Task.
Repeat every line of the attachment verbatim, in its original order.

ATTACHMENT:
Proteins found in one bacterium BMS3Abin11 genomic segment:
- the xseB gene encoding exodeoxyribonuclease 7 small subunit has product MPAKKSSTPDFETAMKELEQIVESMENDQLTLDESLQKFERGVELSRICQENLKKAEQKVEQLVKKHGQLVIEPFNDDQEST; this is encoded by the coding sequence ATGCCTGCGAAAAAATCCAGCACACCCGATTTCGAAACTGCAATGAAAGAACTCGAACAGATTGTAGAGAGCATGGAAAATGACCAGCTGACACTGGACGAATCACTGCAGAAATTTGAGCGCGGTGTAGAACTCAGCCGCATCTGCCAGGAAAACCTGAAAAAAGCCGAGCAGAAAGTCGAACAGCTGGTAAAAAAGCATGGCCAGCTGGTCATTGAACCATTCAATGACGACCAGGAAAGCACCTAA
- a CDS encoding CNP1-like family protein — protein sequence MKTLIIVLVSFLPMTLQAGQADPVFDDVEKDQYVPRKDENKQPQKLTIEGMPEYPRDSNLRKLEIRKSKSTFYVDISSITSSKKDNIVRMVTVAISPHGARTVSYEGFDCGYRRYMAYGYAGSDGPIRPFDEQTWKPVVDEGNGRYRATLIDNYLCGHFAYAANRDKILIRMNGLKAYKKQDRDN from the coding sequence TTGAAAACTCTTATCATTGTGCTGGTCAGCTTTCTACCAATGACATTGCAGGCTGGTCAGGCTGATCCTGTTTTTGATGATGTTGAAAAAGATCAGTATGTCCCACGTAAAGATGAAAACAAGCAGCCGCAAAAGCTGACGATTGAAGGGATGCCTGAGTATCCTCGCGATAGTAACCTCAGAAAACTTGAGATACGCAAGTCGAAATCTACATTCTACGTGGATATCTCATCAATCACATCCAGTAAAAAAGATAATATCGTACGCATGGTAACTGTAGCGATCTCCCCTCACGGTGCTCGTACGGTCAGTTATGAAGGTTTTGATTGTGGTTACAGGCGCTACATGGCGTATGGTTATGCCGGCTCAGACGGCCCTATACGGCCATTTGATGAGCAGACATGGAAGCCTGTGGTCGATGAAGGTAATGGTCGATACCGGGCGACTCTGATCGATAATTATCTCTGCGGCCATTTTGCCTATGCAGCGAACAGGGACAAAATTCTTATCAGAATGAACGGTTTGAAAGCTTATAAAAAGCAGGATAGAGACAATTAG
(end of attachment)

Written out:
Proteins found in one bacterium BMS3Abin11 genomic segment:
- the xseB gene encoding exodeoxyribonuclease 7 small subunit has product MPAKKSSTPDFETAMKELEQIVESMENDQLTLDESLQKFERGVELSRICQENLKKAEQKVEQLVKKHGQLVIEPFNDDQEST; this is encoded by the coding sequence ATGCCTGCGAAAAAATCCAGCACACCCGATTTCGAAACTGCAATGAAAGAACTCGAACAGATTGTAGAGAGCATGGAAAATGACCAGCTGACACTGGACGAATCACTGCAGAAATTTGAGCGCGGTGTAGAACTCAGCCGCATCTGCCAGGAAAACCTGAAAAAAGCCGAGCAGAAAGTCGAACAGCTGGTAAAAAAGCATGGCCAGCTGGTCATTGAACCATTCAATGACGACCAGGAAAGCACCTAA
- a CDS encoding CNP1-like family protein — protein sequence MKTLIIVLVSFLPMTLQAGQADPVFDDVEKDQYVPRKDENKQPQKLTIEGMPEYPRDSNLRKLEIRKSKSTFYVDISSITSSKKDNIVRMVTVAISPHGARTVSYEGFDCGYRRYMAYGYAGSDGPIRPFDEQTWKPVVDEGNGRYRATLIDNYLCGHFAYAANRDKILIRMNGLKAYKKQDRDN from the coding sequence TTGAAAACTCTTATCATTGTGCTGGTCAGCTTTCTACCAATGACATTGCAGGCTGGTCAGGCTGATCCTGTTTTTGATGATGTTGAAAAAGATCAGTATGTCCCACGTAAAGATGAAAACAAGCAGCCGCAAAAGCTGACGATTGAAGGGATGCCTGAGTATCCTCGCGATAGTAACCTCAGAAAACTTGAGATACGCAAGTCGAAATCTACATTCTACGTGGATATCTCATCAATCACATCCAGTAAAAAAGATAATATCGTACGCATGGTAACTGTAGCGATCTCCCCTCACGGTGCTCGTACGGTCAGTTATGAAGGTTTTGATTGTGGTTACAGGCGCTACATGGCGTATGGTTATGCCGGCTCAGACGGCCCTATACGGCCATTTGATGAGCAGACATGGAAGCCTGTGGTCGATGAAGGTAATGGTCGATACCGGGCGACTCTGATCGATAATTATCTCTGCGGCCATTTTGCCTATGCAGCGAACAGGGACAAAATTCTTATCAGAATGAACGGTTTGAAAGCTTATAAAAAGCAGGATAGAGACAATTAG